Visible crew/equipment: When Jamie leaves his father's house to meet Henry at the theatre, a member of the production crew can be seen standing behind a bush in the garden as his car reverses.
Continuity mistake: At the beginning of the movie when Jamie leaves his father, his stepmom Ella follows him and his father's head remains in an upright position. However at the end of the movie when Jamie has a flashback of everything that happened, it shows Ella was using his father as a puppet. In the flashback sequence when she lets go of his father to follow Jamie, his father's head automatically drops on his chest and does not remain upright like it did earlier.
Trivia: When Jesse and the detective are in the upper room with all the dolls in the theater, in a wide shot you can see the doll from the Saw films.
Trivia: The making of the film was a troubling experience for writer Leigh Whannell and director James Wan. The story was created at the last minute for a pitch to studio executives who wanted to hear something from the "'Saw' guys" (even though they had no concrete ideas at the time), but after the project was greenlit, Whannell found it difficult to write as he was not fully passionate about the project and didn't expect them to give the go-ahead to make it. Upon completing the first draft, he then spent well over a year doing copious re-writes over and over to appease various increasingly harsh notes the studio gave him, including notes he felt made no sense. (Ex. The executives in charge kept pushing him to create "rules" to make the story more grounded and realistic even though it was a story about an abstract ghostly curse.) Eventually, an uncredited script-doctor was brought in to re-write the film, and Whannell has stated that the finished film is a mish-mash of his ideas and the script-doctor's. The shoot ended up being hectic and troubling for director Wan, and a great deal of content was cut from the film, including a good deal of the twist finale and a good deal of the backstory related to the various villains. Whannell has said that although the project was a failure in his eyes, he would do it all over again because it taught him many valuable lessons about filmmaking.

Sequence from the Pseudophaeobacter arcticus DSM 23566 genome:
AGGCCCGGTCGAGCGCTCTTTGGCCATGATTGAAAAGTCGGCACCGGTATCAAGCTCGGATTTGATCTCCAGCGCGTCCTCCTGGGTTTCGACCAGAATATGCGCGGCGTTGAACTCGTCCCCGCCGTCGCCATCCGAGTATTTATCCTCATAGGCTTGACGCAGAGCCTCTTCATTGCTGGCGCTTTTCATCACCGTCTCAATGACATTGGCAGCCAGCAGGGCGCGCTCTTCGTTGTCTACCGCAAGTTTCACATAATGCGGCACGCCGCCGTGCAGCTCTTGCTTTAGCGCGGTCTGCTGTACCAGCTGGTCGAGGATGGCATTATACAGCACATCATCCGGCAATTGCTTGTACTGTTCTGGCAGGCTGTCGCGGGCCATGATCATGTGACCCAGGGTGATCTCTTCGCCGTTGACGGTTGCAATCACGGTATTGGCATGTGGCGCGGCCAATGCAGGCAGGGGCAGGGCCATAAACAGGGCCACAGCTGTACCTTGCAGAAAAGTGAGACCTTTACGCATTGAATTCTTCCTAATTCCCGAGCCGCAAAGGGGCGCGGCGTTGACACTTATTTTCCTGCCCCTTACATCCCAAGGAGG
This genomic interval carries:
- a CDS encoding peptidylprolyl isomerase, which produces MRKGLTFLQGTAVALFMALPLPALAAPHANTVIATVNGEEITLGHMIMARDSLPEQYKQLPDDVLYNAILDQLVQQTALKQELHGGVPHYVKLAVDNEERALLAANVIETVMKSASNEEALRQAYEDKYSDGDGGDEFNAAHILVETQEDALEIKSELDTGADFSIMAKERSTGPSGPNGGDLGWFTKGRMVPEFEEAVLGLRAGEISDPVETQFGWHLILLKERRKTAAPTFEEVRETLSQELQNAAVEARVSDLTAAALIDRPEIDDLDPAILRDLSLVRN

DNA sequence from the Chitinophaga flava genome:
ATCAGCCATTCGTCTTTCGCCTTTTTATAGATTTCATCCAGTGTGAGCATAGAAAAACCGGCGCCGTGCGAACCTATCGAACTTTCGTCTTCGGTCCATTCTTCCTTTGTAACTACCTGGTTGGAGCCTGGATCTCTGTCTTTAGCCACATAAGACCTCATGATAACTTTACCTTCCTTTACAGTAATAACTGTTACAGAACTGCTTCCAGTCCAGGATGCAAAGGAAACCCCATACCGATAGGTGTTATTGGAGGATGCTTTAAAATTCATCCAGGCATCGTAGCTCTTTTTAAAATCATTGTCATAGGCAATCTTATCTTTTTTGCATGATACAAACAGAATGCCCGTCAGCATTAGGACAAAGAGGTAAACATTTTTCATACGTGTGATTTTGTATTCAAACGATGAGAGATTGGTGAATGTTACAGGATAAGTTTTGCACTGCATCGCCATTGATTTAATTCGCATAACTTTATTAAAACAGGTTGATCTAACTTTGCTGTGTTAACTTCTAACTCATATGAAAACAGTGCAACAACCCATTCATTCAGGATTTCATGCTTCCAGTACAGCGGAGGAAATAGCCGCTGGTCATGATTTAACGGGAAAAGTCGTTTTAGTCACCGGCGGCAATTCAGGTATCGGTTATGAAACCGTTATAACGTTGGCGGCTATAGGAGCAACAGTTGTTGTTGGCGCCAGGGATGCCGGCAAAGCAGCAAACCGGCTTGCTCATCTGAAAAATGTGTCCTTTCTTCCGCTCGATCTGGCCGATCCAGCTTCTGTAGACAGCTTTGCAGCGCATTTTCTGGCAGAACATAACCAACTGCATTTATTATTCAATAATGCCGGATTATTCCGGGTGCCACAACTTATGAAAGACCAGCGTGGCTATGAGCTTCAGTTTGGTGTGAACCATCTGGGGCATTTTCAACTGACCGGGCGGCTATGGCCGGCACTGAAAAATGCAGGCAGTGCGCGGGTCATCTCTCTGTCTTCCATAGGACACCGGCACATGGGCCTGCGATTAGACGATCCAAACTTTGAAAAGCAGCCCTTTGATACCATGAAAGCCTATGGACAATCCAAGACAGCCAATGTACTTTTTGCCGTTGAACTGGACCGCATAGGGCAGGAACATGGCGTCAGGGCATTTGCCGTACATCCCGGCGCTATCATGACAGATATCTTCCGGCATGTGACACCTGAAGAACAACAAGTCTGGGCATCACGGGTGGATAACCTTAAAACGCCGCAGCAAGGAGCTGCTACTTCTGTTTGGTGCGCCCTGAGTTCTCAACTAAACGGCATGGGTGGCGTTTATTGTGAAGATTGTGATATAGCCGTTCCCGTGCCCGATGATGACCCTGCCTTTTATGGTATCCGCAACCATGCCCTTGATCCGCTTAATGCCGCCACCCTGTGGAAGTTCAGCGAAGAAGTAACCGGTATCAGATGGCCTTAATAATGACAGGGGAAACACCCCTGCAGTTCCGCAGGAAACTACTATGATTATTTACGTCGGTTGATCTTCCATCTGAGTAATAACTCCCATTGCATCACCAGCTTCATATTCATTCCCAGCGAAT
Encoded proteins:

Jamie Ashen: Remember: whatever happens, don't scream.
Det. Jim Lipton: You know, Jamie, you really are forcing me to use the word 'perplexed' an awful lot, lately.
Question: Why did Mary get angry when the boy in the audience said that he could see her mouth moving? When a close-up of Mary is shown, she's moving her mouth.
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